Promising freshman runners join girls’ cross country, season starts with high hopes

September 24, 2019 — by Nicole Lu and Cici Xu

Every day, after most students have gone home, members of the girls’ cross country team can be found heading out for their daily runs with the sun unforgivingly beating down on their backs. Despite losing accomplished runners such as Elizabeth Kardach, Isabella Tan and Siena Parsons to graduation last spring, new additions and a rise in sophomore participation have brought hope to the team.

Last year, there were 45 girls on the team. This year, a total of 53 girls have joined with a return rate of 78.9 percent of last year’s runners coming back for another season. Among the new runners is an increase in promising freshmen runners, as well as a significantly higher sophomore attendance.

“It’s a good mix, and like I say anybody can be varsity; it doesn’t have to be a senior necessarily, so it’s really exciting,” coach Danny Moon said. “We’ve got some freshmen looking real good and sophomores looking good.” 

The girls’ first meet was 2.1 miles at Lynbrook High School on Sept. 10. Four out of the eight freshmen on the team are in the top seven ranks, which is the benchmark for varsity. 

Among the varsity ranks after the first meet are freshman Elsa Blom, Allison Tan, Isha Goswami and Elizabeth Stoiber; sophomore Amoli Vanavadiya, junior Jessie Zhou, and senior Sanjana Reddy. Blom placed first in the team overall with a time of 13:52.5, with Zhou and Stoiber following close behind (14:04.3 and 14:41.3 respectively).

The race also yielded many PRs, with specific individuals chopping off even four or five minutes from their times the previous year. 

These promising results have boosted team morale and determination among the runners this year.

“I think this year we have a great team who really puts in the effort not only for themselves but as a team,” said Zhou, a team captain. “We have a lot of new members who really stand out, and I think they definitely improved our team.”

Zhou also noted an increase in team spirit, which may be partly due to the higher number of attendances this year.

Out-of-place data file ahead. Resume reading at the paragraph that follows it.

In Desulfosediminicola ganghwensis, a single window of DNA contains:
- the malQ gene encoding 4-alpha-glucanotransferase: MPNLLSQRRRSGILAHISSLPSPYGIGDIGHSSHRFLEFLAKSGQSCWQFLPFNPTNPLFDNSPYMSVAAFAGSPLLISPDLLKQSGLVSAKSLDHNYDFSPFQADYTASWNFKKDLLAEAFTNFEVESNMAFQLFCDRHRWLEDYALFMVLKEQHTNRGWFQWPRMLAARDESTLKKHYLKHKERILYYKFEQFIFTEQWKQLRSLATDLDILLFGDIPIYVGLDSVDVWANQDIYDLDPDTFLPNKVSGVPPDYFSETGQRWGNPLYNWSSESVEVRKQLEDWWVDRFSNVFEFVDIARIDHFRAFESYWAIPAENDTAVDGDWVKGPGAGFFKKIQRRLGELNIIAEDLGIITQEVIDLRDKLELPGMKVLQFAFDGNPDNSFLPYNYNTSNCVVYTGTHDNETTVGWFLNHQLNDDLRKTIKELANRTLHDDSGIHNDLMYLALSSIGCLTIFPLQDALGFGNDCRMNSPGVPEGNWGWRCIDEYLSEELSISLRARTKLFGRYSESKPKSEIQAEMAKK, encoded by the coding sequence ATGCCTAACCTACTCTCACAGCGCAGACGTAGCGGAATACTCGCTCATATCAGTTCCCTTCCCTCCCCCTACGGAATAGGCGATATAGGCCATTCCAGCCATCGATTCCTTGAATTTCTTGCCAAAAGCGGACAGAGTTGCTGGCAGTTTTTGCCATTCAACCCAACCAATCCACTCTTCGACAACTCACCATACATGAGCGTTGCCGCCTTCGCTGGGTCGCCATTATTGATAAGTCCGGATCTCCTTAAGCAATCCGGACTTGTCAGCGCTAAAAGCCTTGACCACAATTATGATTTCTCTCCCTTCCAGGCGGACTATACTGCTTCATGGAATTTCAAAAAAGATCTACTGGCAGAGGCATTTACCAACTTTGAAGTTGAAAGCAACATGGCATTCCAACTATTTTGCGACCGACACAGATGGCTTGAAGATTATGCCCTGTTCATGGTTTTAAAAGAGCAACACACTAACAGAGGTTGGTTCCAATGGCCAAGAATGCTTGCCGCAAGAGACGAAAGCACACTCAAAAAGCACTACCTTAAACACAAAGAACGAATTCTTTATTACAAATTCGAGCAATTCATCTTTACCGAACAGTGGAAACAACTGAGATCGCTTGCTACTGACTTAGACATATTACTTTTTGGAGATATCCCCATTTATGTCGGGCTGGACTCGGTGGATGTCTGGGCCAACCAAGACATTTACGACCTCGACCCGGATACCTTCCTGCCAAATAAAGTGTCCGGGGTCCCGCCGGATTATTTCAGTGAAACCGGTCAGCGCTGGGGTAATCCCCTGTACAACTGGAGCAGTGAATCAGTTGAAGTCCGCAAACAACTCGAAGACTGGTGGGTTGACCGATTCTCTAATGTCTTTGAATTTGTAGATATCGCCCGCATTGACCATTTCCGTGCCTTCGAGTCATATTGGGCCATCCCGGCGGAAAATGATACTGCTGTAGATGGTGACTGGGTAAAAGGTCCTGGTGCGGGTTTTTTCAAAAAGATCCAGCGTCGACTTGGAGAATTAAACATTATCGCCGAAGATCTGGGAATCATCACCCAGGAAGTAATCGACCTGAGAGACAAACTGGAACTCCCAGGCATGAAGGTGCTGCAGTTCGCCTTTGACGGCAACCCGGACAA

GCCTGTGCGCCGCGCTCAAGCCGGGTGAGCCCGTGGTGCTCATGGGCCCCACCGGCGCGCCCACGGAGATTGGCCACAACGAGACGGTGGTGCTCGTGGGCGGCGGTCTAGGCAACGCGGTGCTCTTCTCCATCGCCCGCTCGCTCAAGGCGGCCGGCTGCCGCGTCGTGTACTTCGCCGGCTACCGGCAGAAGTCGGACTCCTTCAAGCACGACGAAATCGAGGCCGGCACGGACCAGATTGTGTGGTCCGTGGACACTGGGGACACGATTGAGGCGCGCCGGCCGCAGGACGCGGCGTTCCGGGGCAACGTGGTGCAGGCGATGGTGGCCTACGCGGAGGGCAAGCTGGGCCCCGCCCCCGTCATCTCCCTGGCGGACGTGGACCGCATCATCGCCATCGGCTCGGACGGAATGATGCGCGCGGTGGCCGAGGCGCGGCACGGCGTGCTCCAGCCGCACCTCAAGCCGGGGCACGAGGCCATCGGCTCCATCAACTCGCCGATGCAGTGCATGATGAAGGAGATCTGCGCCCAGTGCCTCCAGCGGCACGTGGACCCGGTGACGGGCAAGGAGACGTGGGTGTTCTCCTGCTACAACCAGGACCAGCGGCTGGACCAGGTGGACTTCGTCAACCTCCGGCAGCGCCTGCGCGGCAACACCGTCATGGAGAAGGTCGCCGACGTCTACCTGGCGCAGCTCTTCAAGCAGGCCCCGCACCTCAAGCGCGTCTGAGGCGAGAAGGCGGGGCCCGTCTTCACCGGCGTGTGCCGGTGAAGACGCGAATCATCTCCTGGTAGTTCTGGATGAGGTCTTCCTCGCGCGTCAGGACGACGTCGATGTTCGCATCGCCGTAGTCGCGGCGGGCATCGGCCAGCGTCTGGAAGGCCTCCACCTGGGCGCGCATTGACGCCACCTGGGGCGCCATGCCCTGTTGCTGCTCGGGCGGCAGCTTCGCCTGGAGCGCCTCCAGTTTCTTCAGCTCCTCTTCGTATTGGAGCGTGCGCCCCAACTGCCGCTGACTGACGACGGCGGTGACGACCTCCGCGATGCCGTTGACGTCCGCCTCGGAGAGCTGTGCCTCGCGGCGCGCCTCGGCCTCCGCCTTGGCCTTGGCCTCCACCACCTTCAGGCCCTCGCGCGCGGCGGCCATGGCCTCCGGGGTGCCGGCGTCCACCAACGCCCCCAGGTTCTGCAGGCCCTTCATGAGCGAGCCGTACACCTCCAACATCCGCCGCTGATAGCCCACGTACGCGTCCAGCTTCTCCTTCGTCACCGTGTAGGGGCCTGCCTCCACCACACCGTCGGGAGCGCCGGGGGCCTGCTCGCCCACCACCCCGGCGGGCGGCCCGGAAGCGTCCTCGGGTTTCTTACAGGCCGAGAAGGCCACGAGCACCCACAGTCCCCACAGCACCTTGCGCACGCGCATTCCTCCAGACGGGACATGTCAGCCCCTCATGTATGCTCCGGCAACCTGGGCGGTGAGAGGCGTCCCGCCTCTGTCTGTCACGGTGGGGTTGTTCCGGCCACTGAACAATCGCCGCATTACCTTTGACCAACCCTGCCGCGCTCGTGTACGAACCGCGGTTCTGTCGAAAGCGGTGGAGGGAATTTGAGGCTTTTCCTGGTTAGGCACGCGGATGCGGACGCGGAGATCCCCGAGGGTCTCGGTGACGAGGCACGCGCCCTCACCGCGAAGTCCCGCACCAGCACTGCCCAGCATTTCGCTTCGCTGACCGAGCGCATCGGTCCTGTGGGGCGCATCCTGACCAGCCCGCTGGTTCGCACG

“Everyone gets along well and motivates one another so that they can improve not only themselves but their teammates as well,” Zhou said. “This makes me really excited for the season because we have a lot of really fast additions to the team and also a very positive mindset, and I know this will make our team do even better than in previous years.”

In order to build up stamina for lengthier courses, Moon tries to increase the girls’ mileage each day during practice so new runners can grow accustomed to the idea of running hillier, longer meets. For now, the girls run between two to three miles in practice, but the mileage will be increased to four to five miles by midseason. 

“Each workout will vary depending on our cross country meet dates, track workout, hill workouts, and long runs,” Moon said. 

The rearranging of this year’s cross country courses make the meets more challenging. This year, the team is scheduled to run three Crystal Springs courses and two Baylands courses — which are the harder trails to run — compared to only two Crystal Springs and one Baylands last year.

According to Moon, these are especially difficult for runners because of the variety of hills presented throughout the courses. While Lynbrook is a relatively flat run, Crystal Springs is known for its hilly, rough terrain. Baylands, on the other hand, has four 12 feet “dragon hills” which are known for their slopes.

“I think both courses have their own challenges, but from what I have been seeing on Norton and hill repeats, the hills are going to be really tough on people,” senior captain Tricia Jain said. “I think that doing each course at least once will help athletes get an understanding of how to pace themselves and get through the race. Both meets are also of an ‘I hate it’ or ‘I love it’ dichotomy, so I am hoping the courses have good first impressions on the new members.”

In addition, there is no Early Bird Invitational in Toro Park for the varsity runners like there was last year, presumably because of the tough hill the athletes had to face. The Central Coast State Championships (CCS) will be held this year in Crystal Springs instead of Toro Park.

Despite the fact that the warm weather and harder trails pose potential problems, Moon has positive predictions for the remainder of the season. Above all, he prioritizes personal records and growth for the girls rather than their ranks in meets.

“Every meet is a new challenge for the athlete, and it’s a new record for the athlete,” Moon said. “If they’ve run it before they have a chance for a personal record and, through the year they’ll get personal records. That’s what we really scope for, is to see that at the end of the year we have a personal record for everybody.”

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